Fitness, health and nutrition are full of extremes. There are always going to be people out there that will take something recreational and run away with it. Not to say this is always a bad thing, but it is not sustainable. It is not something you can do for the rest of your life. Don’t get me wrong. I’m all for setting challenges for yourself and training for that specific challenge, but if you are not an athlete and looking to attain high status in a sport, going to the extremes with your fitness, nutrition and your approach to health should be carefully weighed. (Pun intended)
Most of us involved in fitness have straight forward goals. We want to look good naked in front of the mirror or we want to move well for our recreational sport. The unfortunate part about that is, in this social media culture we live in today, we are inundated with pictures of people that have the six pack and eight pack abs, completely chiseled all over with barely an ounce of fat on them. In one word, “Perfect”. Now, we compare ourselves to these mostly photoshopped people and measure our self-worth against these Greek Gods and Goddesses. Most of us intrinsically know that this type of body is unrealistically attainable without extreme dedication to exercising and measuring every portion of food, yet we still judge ourselves against this mirage that is social media.
The fact that these people attain this level of dedication and focus is very impressive, but the issue I see with that is, the extremes these people go to to get these results. Not only do they watch every morsel of food that goes in their mouth and are training 6 and 7 days a week, but now there is the pressure to remain at that level. Yes, some will say that it is a lifestyle and an acquired lifestyle at that, but for your everyday working mother and father of 2, is an extreme diet and 6% body fat attainable and sustainable?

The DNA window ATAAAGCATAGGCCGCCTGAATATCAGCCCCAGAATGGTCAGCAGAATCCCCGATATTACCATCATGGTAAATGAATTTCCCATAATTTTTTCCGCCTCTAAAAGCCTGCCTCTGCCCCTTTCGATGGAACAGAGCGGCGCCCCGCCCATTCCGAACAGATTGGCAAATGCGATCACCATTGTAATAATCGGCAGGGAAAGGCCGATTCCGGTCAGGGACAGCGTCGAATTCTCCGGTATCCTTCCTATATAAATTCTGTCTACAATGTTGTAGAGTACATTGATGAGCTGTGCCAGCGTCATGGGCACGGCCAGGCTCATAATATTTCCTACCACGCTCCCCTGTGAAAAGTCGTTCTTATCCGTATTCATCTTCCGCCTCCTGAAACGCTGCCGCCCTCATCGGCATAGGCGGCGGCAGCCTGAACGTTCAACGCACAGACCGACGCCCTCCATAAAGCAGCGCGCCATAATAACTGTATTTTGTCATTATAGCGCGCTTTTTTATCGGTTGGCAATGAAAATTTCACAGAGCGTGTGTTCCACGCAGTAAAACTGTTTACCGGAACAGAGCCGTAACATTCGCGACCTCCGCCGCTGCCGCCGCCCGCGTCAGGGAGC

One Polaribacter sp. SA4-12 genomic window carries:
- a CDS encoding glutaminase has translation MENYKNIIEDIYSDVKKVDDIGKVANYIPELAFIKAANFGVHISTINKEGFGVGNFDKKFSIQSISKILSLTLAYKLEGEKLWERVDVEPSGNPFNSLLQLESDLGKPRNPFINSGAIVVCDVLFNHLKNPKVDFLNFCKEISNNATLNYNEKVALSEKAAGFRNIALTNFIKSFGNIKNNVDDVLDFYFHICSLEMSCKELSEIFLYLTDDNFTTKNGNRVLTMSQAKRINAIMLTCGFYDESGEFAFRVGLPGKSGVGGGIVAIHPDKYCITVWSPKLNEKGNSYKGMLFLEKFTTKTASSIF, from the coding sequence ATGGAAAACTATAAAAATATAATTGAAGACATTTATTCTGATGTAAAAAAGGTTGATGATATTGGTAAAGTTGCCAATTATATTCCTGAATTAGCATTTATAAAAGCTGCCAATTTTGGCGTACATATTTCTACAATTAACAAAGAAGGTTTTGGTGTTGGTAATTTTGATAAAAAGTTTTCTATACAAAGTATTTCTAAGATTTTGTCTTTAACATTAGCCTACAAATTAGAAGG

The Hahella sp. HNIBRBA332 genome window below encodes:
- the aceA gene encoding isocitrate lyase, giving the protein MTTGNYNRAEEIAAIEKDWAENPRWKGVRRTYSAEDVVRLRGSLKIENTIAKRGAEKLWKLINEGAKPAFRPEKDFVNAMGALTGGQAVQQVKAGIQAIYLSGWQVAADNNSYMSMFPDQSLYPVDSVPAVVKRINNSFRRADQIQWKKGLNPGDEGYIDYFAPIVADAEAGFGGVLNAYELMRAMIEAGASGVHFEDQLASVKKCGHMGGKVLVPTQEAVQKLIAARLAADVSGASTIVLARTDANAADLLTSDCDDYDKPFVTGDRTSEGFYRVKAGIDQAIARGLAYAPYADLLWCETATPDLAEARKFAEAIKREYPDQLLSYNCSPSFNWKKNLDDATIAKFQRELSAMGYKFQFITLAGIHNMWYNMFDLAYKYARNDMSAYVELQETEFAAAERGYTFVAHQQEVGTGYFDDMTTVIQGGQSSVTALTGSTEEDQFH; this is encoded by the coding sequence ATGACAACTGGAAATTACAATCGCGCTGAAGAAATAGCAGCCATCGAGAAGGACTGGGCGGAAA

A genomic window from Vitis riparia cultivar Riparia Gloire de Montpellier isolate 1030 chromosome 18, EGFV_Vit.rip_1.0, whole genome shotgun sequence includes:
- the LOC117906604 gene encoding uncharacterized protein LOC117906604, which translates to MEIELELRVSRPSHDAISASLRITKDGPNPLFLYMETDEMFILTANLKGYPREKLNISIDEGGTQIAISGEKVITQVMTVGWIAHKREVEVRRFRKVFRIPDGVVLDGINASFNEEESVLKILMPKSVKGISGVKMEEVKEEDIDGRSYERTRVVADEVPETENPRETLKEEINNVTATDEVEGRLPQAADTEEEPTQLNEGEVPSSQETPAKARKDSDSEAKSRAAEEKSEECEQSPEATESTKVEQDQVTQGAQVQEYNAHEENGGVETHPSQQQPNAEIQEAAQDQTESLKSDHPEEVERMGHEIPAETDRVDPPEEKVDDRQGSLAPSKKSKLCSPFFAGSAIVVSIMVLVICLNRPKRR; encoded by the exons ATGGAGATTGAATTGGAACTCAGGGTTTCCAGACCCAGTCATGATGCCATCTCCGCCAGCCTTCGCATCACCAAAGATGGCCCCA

My philosophy when it comes to health and fitness is simple. Understand what hasn’t worked for you, explore and discover what does work for you, stay consistent with what works 80% of the time and you will get the results you want. If your approach is not something you can see yourself doing for the rest of your life is it worth doing?
This is not a copout to say you shouldn’t work your ass off for your goals, but what I am saying is find a program that works for you and follow that program more times than not and you will succeed. The issue is, we see and hear about the quick fixes all the time and our brain, wanting to avoid suffering and experience pleasure as quickly as possible, wants to go to the quick fix (ie freezing fat cells, plastic surgery, fat loss pills, shitty supplement based diets etc). Moreover, these diets do not require you to make any positive changes in your life, the positive mental, emotional, physical and spiritual changes necessary for true growth. "Just take this and you’ll be cured". All these ploys play on our insecurities and lack of self-acceptance. The same insecurities and self-acceptance issues that got us in this predicament in the first place. If we work on our mindset and self-acceptance, we won’t be drawn to the extremes of quick fixes and comparing ourselves to models in magazines or on social media. Through self-acceptance, we can be less judgmental of ourselves, give less shits of what other people think we should be and work on ourselves for the long run.
By taking the time to find the path we want to go on, we can start to walk that path. This path is not a tight rope. It is wide enough to wobble, and zig zag. There is room for mistakes without the pitfalls of flagellation and self judgement. Recognize your goals are for the long run and work on a mindset of self-acceptance along the way and you are sure to succeed. We are aiming for progress, not perfection.